Conversely, for both the BBC and the Times’ reporters, it could not simply have been a morally refreshing recognition of the investment savvy of the Asantehene that motivated the publication/broadcast of the story. Very likely, it had more to do with the right and/or propriety of an ex-British subject owning prime metropolitan real estate. Still, what makes this purchase worthwhile is the civilized manner in which such acquisition was implicitly negotiated. In essence, I don’t think anybody can legitimately accuse the Asantehene of having applied brute force the way the infamous scramble for the African continent was effected, for instance, to come by such prime piece of real estate.
For me, though, what matters most is that a major Ghanaian monarch like the Asantehene can, indeed, travel abroad without having to pay huge sums of money to briefly lodge at a bug-infested 5-star hotel, when such wherewithal could be better invested in something more perennial and economically worthwhile. My only hope is that while Otumfuo is away from his property, that it, nonetheless, would be put to profitable use for the benefit of both the great Oyoko stool and Asanteman in general. For it is hardly wholly hyperbolic to say that as goes Asanteman thus goes Ghana.
The preceding also vividly and quaintly contrasts sharply with an incident that occurred a few years back, during the Kufuor administration, when Otumfuo was widely reported to be negotiating the acquisition of a decent residential property in the Ghanaian metropolis of Accra. What I am driving at regards the deafening outcry that greeted the move, or rather the report. In the end, legend has it, the Asantehene had to abandon the very idea of owning real estate in the Greater-Accra Region.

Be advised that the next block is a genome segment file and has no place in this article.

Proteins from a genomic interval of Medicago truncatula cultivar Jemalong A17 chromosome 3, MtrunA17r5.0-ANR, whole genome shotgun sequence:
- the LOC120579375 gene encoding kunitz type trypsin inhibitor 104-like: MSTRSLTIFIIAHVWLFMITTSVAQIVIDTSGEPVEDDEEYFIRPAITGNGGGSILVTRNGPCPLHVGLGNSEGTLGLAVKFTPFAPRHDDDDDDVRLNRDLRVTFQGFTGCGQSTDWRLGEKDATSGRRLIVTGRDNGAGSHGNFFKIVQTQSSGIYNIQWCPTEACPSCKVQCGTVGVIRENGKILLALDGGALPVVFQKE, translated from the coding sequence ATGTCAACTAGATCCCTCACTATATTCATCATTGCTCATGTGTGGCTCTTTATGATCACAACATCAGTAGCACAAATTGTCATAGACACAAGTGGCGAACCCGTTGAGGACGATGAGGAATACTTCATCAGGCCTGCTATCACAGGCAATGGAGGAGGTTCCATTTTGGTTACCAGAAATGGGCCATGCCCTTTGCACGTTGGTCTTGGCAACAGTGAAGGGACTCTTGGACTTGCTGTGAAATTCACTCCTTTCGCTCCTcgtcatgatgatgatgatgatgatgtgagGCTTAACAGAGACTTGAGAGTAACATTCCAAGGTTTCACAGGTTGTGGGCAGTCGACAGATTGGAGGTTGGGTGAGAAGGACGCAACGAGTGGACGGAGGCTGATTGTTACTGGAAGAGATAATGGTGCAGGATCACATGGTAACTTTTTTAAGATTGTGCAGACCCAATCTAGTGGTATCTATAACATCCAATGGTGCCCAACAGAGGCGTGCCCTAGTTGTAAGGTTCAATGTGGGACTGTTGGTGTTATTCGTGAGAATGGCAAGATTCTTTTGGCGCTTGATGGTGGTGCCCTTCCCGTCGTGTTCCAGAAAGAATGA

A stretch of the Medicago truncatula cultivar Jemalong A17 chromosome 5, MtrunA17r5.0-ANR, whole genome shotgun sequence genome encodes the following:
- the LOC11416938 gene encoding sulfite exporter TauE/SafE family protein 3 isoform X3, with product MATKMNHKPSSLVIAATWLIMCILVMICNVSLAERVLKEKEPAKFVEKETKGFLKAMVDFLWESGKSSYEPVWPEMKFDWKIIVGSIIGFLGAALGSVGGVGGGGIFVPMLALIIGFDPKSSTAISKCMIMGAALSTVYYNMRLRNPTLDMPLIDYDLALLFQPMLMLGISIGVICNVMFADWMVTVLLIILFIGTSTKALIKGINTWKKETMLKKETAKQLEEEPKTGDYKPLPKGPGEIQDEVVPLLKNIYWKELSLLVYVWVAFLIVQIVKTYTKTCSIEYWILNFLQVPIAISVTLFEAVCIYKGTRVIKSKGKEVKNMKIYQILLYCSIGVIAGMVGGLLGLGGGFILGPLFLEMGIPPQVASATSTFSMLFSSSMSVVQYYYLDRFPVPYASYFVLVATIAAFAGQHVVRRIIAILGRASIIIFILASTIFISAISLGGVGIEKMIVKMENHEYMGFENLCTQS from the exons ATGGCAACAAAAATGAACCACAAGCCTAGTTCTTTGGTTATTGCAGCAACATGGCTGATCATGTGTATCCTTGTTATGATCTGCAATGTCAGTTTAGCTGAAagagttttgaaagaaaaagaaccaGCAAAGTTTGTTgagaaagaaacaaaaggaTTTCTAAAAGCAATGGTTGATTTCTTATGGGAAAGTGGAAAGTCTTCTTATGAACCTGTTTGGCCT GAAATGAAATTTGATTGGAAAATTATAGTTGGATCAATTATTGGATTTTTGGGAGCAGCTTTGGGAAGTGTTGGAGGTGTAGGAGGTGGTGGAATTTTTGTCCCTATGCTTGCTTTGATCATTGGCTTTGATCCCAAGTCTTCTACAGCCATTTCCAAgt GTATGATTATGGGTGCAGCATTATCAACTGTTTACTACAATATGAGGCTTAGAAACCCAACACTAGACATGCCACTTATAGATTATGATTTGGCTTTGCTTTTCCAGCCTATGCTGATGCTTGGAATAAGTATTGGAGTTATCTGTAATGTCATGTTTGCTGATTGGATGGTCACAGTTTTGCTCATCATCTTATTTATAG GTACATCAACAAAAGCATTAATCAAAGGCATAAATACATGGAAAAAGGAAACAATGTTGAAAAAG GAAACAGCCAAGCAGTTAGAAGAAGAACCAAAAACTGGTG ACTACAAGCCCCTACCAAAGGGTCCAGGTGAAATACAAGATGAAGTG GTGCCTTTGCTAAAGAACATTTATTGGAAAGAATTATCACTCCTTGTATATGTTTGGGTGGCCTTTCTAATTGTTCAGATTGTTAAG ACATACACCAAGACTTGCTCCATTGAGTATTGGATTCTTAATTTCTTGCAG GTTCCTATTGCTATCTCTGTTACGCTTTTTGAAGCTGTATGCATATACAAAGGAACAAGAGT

Those who fully recollect and appreciate what I am talking about observe that the deafening protest had far less to do with the alleged acquisition itself than the interpretation of the same to imply that the Asantehene, somehow, wanted to use the facility of such purchase to advance his purported ambition of being knighted/inducted as the preeminent King of Ghana.
If, indeed, his historical stature and influence have not already elicited the same, then, needless to say, his most ardent accusers and opponents must be living in a fool’s paradise. Then also, such fear likely may have had something more to do with the Asantehene’s ability to acquiring a far more lavish real estate property than the Ga-Mantse, the local paramount chieftain of Accra himself! What is also quite fascinating is the paradoxical refusal of Ga statists/nationalists to let a native-Ghanaian monarch purchase property in a non-Asante part of Ghana about the same time that the British were all-too-willing to sell such expensive piece of real estate to the Asantehene.
Of course, unlike their Ghanaian counterparts in Accra, the British are far more than savvy enough to appreciate the salutary profit-and-loss culture of taxation, something almost every one of his most vociferous critics had apparently failed to consider in the wake of their gut reaction to the entire patently pedestrian and morally embarrassing national affair.
Source: Kwame Okoampa-Ahoofe, Jr., Ph.D., is Associate Professor of English, Journalism and Creative Writing at Nassau Community College of the State University of New York